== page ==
Sleeping sickness in the historical focus of forested Guinea: update using a geographically based method.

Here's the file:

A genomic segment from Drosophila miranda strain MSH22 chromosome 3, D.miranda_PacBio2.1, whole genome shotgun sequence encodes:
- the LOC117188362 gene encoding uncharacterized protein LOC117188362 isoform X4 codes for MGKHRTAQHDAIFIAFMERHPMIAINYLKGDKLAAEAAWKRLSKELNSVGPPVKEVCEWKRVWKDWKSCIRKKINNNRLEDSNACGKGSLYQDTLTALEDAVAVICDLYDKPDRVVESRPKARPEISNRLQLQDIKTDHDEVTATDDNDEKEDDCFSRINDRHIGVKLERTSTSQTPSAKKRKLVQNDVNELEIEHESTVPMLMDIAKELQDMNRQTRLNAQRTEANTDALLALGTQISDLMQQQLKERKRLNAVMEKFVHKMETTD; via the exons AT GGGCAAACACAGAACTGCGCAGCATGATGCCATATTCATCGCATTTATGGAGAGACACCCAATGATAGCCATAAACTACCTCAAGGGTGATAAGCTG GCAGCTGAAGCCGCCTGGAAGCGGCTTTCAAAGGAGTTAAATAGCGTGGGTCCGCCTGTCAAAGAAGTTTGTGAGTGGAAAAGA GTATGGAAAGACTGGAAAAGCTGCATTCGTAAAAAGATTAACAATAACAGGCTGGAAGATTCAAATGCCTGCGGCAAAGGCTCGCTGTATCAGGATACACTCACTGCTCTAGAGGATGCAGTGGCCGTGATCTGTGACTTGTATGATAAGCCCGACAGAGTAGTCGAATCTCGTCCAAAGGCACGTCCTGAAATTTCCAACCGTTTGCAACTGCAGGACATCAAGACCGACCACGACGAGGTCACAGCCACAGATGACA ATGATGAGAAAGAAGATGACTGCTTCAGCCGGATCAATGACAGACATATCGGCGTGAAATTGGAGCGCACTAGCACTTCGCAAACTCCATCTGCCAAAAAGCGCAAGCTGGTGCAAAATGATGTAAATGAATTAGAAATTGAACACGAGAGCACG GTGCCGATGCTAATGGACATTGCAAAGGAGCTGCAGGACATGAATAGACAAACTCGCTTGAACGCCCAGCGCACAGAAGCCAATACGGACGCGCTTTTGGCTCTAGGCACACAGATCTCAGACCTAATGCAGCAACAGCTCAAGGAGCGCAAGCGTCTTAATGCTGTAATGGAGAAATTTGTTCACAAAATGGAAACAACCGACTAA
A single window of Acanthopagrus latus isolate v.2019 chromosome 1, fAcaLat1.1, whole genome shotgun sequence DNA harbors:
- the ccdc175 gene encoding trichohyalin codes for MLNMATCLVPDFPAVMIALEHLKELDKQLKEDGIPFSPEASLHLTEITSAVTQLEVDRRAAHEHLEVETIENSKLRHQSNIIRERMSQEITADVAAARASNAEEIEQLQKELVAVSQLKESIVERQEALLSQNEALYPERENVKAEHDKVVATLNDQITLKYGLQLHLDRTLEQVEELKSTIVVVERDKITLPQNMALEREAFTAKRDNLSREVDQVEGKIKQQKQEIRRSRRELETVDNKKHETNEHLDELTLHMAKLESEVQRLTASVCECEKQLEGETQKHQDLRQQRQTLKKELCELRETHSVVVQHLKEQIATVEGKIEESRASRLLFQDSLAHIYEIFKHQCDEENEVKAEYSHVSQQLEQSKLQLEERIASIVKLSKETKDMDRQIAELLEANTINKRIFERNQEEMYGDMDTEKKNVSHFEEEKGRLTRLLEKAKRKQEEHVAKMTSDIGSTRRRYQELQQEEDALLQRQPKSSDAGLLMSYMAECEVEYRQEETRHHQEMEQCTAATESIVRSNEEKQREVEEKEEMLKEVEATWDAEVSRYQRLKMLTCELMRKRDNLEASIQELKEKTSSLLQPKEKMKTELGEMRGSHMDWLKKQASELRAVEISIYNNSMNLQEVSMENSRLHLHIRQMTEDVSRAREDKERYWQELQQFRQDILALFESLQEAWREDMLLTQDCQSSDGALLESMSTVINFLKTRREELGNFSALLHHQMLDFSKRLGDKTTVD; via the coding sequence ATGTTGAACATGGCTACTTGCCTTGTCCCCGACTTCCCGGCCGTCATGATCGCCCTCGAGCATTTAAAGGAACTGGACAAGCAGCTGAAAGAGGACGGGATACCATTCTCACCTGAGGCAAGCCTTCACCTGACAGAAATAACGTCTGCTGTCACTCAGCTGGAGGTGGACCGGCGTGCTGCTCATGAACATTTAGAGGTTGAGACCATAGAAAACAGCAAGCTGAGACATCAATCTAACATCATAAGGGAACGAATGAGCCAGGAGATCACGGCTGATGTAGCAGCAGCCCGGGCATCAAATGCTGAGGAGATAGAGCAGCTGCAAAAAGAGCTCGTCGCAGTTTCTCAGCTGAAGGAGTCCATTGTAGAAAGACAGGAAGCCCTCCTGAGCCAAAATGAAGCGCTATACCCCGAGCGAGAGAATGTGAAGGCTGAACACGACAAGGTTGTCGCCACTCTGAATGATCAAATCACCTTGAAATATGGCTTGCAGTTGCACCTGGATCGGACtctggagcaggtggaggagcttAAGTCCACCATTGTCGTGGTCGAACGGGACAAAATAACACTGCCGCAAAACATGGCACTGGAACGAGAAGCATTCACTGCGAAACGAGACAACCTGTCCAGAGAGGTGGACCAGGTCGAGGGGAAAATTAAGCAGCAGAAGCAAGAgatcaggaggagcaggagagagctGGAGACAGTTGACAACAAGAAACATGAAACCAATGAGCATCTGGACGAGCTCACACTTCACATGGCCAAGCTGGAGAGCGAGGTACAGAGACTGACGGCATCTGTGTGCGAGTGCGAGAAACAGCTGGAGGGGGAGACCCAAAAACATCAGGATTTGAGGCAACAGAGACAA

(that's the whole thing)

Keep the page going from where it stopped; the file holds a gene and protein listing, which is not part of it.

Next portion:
In 2017, 1447 new cases of Human African Trypanosomiasis (HAT) were reported, which reflects considerable progress towards the World Health Organisation's target of eliminating HAT as a public health problem by 2020. However, current epidemiological data are still lacking for a number of areas, including historical HAT foci. In order to update the HAT situation in the historical focus of forested Guinea, we implemented a geographically based methodology: Identification of Villages at Risk (IVR). The methodology is based on three sequential steps: Desk-based IVR (IVR-D), which selects villages at risk of HAT on the basis of HAT archives and geographical items; Field-based IVR (IVR-F), which consists in collecting additional epidemiological and geographical information in the field in villages at risk; and to be Medically surveyed IVR (IVR-M), a field data analysis through a Geographic Information System (GIS), to compile a list of the villages most at risk of HAT, suitable to guide active screening and passive surveillance. In an area of 2385 km with 1420,530 inhabitants distributed in 1884 settlements, 14 villages with a population of 11,236 inhabitants were identified as most at risk of HAT and selected for active screening. Although no HAT cases could be confirmed, subjects that had come into contact with Trypanosoma brucei gambiense were identified and two sentinel sites were chosen to implement passive surveillance. IVR, which could be applied to any gambiense areas where the situation needs to be clarified, could help to reach the objective of HAT elimination.